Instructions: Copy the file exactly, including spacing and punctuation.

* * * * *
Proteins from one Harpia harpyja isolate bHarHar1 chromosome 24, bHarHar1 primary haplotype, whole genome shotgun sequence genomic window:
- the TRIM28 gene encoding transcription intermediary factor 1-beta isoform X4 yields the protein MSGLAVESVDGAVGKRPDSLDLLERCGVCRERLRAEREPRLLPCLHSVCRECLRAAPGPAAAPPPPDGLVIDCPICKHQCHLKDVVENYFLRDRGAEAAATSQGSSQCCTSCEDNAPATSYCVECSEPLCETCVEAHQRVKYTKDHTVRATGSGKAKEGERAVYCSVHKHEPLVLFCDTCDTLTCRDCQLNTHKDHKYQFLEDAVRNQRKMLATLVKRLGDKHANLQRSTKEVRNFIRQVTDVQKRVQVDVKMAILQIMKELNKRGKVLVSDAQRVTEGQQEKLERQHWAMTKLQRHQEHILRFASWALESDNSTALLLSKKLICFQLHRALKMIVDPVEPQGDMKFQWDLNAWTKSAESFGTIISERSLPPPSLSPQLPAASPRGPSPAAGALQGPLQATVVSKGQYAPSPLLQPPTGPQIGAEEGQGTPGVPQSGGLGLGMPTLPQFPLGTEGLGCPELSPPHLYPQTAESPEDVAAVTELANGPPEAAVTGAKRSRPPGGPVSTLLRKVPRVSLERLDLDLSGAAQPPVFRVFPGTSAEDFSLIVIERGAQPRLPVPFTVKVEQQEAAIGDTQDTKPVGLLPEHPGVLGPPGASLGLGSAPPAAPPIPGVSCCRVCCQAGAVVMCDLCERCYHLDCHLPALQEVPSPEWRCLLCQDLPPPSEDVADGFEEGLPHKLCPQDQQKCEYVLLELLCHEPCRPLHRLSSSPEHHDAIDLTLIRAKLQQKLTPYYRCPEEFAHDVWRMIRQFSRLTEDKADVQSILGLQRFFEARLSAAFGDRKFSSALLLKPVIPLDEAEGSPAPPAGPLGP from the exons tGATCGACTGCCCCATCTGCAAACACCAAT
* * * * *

Proteins from one Harpia harpyja isolate bHarHar1 chromosome 24, bHarHar1 primary haplotype, whole genome shotgun sequence genomic window:
- the TRIM28 gene encoding transcription intermediary factor 1-beta isoform X4 yields the protein MSGLAVESVDGAVGKRPDSLDLLERCGVCRERLRAEREPRLLPCLHSVCRECLRAAPGPAAAPPPPDGLVIDCPICKHQCHLKDVVENYFLRDRGAEAAATSQGSSQCCTSCEDNAPATSYCVECSEPLCETCVEAHQRVKYTKDHTVRATGSGKAKEGERAVYCSVHKHEPLVLFCDTCDTLTCRDCQLNTHKDHKYQFLEDAVRNQRKMLATLVKRLGDKHANLQRSTKEVRNFIRQVTDVQKRVQVDVKMAILQIMKELNKRGKVLVSDAQRVTEGQQEKLERQHWAMTKLQRHQEHILRFASWALESDNSTALLLSKKLICFQLHRALKMIVDPVEPQGDMKFQWDLNAWTKSAESFGTIISERSLPPPSLSPQLPAASPRGPSPAAGALQGPLQATVVSKGQYAPSPLLQPPTGPQIGAEEGQGTPGVPQSGGLGLGMPTLPQFPLGTEGLGCPELSPPHLYPQTAESPEDVAAVTELANGPPEAAVTGAKRSRPPGGPVSTLLRKVPRVSLERLDLDLSGAAQPPVFRVFPGTSAEDFSLIVIERGAQPRLPVPFTVKVEQQEAAIGDTQDTKPVGLLPEHPGVLGPPGASLGLGSAPPAAPPIPGVSCCRVCCQAGAVVMCDLCERCYHLDCHLPALQEVPSPEWRCLLCQDLPPPSEDVADGFEEGLPHKLCPQDQQKCEYVLLELLCHEPCRPLHRLSSSPEHHDAIDLTLIRAKLQQKLTPYYRCPEEFAHDVWRMIRQFSRLTEDKADVQSILGLQRFFEARLSAAFGDRKFSSALLLKPVIPLDEAEGSPAPPAGPLGP from the exons tGATCGACTGCCCCATCTGCAAACACCAAT